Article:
Natural gas processing – How it's done

2020. 12. 16.

Natural gas processing

Natural gas processing has many stages: extraction, removals, separation, liquifying. The natural gas used in households is different in many ways from the extracted, raw natural gas.

Natural gas has gained popularity in the last couple of years, mostly because it is considered as a ‘bridge’ between highly pollutant fuels (gasoline, carbon, and diesel) and renewable energy. Among non-renewable fuels, natural gas has the least greenhouse gas effects.

What is natural gas?

Natural gas (or fossil gas) is hiding beneath the surface and extracted both from under the ocean and land. Natural gas consists mainly of methane but includes a varying amount of alkanes, nitrogen, helium, carbon dioxide, water vapor, propane, butane, and hydrogen sulphide.

Natural gas location

Source: Energy Information Administration

Read more about natural gas: what is natural gas?

Natural gas formed hundreds of millions of years ago. The heat and gravity decomposed the dead plants and animals and turned them into petroleum, oil, or natural gas. Most of the time natural gas can be found near oil reservoirs, and because of that, a separation is needed after extraction.

Read more about the locations of the reservoirs: where is natural gas found?

The natural gas extraction process

There are four types of natural gas extractions:

  • Vertical drilling
  • Horizontal drilling
  • Hydraulic Fracturing / Fracking
  • Acidizing

The extraction process depends on how deep the natural gas is below the surface and if there is anything unconventional (rocks that need to be broken up) that could make the extraction less efficient. To learn more, read our article: How is natural gas extracted?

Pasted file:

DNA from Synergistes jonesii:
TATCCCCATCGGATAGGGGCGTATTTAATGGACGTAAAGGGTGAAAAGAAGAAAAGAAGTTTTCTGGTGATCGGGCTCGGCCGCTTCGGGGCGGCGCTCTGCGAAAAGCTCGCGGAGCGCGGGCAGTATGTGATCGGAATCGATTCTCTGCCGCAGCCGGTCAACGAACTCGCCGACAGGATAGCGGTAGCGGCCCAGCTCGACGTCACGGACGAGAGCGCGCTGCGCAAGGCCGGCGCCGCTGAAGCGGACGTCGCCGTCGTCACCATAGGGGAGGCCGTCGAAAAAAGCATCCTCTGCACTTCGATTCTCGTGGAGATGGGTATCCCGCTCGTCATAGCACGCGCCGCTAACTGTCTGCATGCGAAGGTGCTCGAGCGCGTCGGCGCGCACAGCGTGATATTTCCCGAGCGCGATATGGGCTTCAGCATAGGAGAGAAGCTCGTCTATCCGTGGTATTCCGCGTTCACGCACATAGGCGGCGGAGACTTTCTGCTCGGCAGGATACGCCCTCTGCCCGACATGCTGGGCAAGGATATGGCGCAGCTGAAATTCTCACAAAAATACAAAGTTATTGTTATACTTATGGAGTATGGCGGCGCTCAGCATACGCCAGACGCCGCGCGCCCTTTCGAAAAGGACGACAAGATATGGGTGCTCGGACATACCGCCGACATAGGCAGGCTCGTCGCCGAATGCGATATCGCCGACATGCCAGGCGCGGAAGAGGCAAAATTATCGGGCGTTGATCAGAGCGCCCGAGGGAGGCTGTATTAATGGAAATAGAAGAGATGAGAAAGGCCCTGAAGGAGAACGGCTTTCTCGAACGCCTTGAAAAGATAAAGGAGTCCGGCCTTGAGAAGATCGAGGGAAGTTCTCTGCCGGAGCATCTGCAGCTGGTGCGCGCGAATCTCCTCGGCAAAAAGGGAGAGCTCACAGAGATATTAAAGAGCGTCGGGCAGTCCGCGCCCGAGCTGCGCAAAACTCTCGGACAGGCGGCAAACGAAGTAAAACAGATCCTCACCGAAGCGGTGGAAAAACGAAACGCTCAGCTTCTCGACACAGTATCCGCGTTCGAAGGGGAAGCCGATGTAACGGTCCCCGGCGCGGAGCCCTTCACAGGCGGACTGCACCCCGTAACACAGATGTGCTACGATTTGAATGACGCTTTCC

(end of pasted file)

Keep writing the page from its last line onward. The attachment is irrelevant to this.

Natural gas processing starts with the extraction and begins in the wells. Natural gas can come up through crude oil wells, gas wells, and condensate wells. Natural gas is sometimes just an associated gas that was found and extracted with oil.

However, some reservoirs include only natural gas: in fact, it is called non-associated gas.

Natural gas processing plants

How is natural gas processed? The steps:

  • planning & extraction
  • separation (from oil)
  • removals: water, sulphur, and carbon dioxide removal
  • separation of natural gas liquids
  • odorant phase: natural gas is odourless, thus it is dangerous. Giving natural gas an odour has safety reasons.
  • compression station
  • storage
  • transportation

Natural gas separation and refining

Separation starts with oil. The most common method is to use equipment called Conventional Separator which is placed near wellheads so it can start separating right after natural gas came to the surface. It works with gravity: in a simple, closed tank the heavier oil separates from the lighter gas.

Separation starts with oil. The most common method is to use equipment called Conventional Separator which is placed near wellheads so it can start separating right after natural gas came to the surface. It works with gravity: in a simple, closed tank the heavier oil separates from the lighter gas.

Groundwater comes with natural gas many times. Removing the associated water happens right after oil separation and is a more complex procedure. The process involves absorption, or adsorption, depending on the water’s condensation.

Other contained acid gases are removed by membrane or amine treating.

Natural gas extraction process, detailed flow chart

Source: Wikipedia

Natural gas liquids: the cryogenic expansion process

Natural gas liquids are not the same as LNG (liquefied natural gas). Additional liquids like oil, butanes, and pentanes have to be removed from the natural gas. The cryogenic expansion process removes lighter hydrocarbons too (such as ethane). The process starts with a dramatic dropping in the temperature: the gas stream reduces to around -85 degrees C. The cryogenic expansion process produces a cleaner natural gas.

When natural gas takes its final form, odorant phase, storage and transportation are left on the to-do list. ‘Giving’ an odour to natural gas is a key factor: the smell is like an alarm, so it is easier to recognize leaking in the systems when transported.

All that is left is to transport the natural gas into the desired destination. Natural gas can be stored both as a gas or liquified. Gaseous fossil fuel is transported by gas stream pipelines for

long distances, while LNG can be shipped to territories where pipelines cannot be built (islands for example).

Conclusion: Natural gas processing

  • Natural gas breaks to the surface with additional gases and liquids.
  • Processing plants have to separate natural gas from oil.
  • Removing the additional gases makes natural gas purer.
  • The cryogenic expansion process refines natural gas to its final form.